½ kilo minced/ground beef
100 gr yellow dhal (chana dhal)
1 onion very finely chopped
1 tomato, peeled and finely chopped
6 cloves of garlic, finely chopped
1 inch piece of root ginger, finely chopped
6 green chillies, finely chopped
1 tbsp fresh coriander leaves, finely chopped
1 tbsp cumin seeds, dry fried then ground
1 tbsp coriander seeds, dry fried and ground
1 tsp ajwain or thyme
1 tsp freshly ground black pepper
2 eggs
salt to taste
oil for frying

First cook the dhal in boiling water until it becomes soft.
Meanwhile, put the minced meat and all the other ingredients except for the eggs and oil in a pan with a glass of water. Cook over a medium heat, stirring well, until the meat is thoroughly cooked, and the water has evaporated.
Drain the dhal thoroughly then mix it with the meat mixture and either pound well with the other ingredients or mix in a food processor. Mix an egg into the mixture and knead well.
Now take a handful of the mixture and press into a flat round with your hands. Repeat until you have used up all the mixture.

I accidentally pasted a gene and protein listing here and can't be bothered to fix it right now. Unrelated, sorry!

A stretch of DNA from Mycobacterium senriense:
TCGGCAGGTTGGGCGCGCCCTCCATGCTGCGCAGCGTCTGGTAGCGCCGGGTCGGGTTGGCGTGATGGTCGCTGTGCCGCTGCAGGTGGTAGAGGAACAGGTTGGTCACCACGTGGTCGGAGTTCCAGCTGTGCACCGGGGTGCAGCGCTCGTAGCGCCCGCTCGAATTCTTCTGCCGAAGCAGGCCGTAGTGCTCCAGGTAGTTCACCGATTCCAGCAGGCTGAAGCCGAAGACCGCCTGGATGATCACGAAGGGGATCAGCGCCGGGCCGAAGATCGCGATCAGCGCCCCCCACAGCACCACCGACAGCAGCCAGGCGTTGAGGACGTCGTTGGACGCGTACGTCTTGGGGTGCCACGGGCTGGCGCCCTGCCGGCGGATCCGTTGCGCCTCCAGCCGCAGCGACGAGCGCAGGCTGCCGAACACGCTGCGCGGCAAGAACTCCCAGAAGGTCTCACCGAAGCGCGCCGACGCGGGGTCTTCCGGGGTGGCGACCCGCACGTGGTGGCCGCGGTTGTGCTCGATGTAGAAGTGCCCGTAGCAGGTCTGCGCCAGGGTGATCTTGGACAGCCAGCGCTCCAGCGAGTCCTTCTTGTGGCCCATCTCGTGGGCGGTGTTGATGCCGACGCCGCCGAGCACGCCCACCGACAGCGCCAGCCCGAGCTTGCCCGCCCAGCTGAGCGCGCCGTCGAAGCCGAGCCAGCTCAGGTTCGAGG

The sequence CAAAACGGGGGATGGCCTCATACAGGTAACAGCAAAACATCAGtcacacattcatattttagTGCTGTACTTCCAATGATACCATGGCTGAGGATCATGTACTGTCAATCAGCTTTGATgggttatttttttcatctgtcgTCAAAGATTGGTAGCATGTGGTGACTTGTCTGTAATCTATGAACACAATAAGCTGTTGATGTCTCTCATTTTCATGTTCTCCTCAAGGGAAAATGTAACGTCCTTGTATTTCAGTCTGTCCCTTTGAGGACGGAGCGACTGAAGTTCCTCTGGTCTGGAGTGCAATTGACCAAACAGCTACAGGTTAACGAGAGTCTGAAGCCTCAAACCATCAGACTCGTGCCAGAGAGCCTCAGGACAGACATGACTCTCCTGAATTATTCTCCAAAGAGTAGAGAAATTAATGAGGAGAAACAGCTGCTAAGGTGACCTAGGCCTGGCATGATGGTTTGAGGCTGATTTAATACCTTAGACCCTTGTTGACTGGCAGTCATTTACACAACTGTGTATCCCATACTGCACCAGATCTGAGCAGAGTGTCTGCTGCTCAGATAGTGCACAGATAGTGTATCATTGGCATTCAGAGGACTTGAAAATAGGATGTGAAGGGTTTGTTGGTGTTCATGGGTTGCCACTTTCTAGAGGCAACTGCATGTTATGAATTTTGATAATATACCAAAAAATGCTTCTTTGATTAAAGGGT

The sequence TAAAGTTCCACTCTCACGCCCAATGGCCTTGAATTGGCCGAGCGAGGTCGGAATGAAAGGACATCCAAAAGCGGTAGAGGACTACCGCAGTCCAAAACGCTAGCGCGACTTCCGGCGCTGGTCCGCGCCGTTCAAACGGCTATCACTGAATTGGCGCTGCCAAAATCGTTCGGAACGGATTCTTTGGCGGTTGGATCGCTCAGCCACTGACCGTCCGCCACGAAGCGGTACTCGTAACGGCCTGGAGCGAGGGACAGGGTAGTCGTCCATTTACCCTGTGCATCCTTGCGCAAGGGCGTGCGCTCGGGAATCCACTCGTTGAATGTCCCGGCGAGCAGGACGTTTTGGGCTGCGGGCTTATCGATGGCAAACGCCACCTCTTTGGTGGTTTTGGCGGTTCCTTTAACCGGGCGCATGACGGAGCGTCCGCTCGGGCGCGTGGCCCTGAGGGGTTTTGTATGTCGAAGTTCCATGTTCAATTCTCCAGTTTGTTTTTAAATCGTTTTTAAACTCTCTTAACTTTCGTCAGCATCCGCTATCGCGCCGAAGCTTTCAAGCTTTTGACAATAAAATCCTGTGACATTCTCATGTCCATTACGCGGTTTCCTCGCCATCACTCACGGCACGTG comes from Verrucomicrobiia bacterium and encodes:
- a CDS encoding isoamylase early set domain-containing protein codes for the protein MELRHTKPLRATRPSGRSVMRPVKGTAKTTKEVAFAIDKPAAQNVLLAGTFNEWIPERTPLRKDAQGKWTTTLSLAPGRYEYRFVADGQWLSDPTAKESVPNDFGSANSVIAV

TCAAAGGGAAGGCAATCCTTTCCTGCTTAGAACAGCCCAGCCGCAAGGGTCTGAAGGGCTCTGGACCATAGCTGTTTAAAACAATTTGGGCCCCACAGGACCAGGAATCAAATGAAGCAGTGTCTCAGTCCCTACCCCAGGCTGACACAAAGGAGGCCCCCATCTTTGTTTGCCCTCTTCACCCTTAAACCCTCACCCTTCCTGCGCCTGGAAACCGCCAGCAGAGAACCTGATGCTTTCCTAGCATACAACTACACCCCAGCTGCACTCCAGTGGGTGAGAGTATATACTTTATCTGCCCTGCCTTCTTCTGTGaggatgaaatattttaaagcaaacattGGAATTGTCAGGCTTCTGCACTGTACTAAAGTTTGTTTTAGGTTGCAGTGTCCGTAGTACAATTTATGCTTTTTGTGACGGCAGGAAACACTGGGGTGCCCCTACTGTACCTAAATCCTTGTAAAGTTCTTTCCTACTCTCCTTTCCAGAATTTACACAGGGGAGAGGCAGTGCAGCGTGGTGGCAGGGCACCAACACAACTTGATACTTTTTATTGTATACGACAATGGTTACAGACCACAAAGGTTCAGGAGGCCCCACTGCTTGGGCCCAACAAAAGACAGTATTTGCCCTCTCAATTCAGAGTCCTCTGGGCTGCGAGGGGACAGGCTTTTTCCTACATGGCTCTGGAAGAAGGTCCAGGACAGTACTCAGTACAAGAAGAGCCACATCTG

Heat enough oil in a pan to shallow fry the kebabs, or add oil as you finish each batch of kebabs, as you can only fry 3 or 4 at a time.
Beat the other egg in a small bowl and dip each kebab into it.
Put the kebabs in the oil and fry on each side for 2 mins on each side (or until they are brown). You can fry them without dipping them into the beaten egg if you like.
These can be cooked and kept in the fridge if you don’t want to eat them all at once. You can eat them in a sandwich, bun, or pitta bread with raita.



  1. A real Shami Kebab always used to be coated with DRY-bread crumbs before frying. That made atlesat 30% difference in the texture of crunchy taste plus soft kebab. Why is not done now? Would anyone response please, at: "

  2. bread crumbs burns very fast while frying hence people have stopped that practice.

  3. I like how you showed your way of method, though please be more clear next time.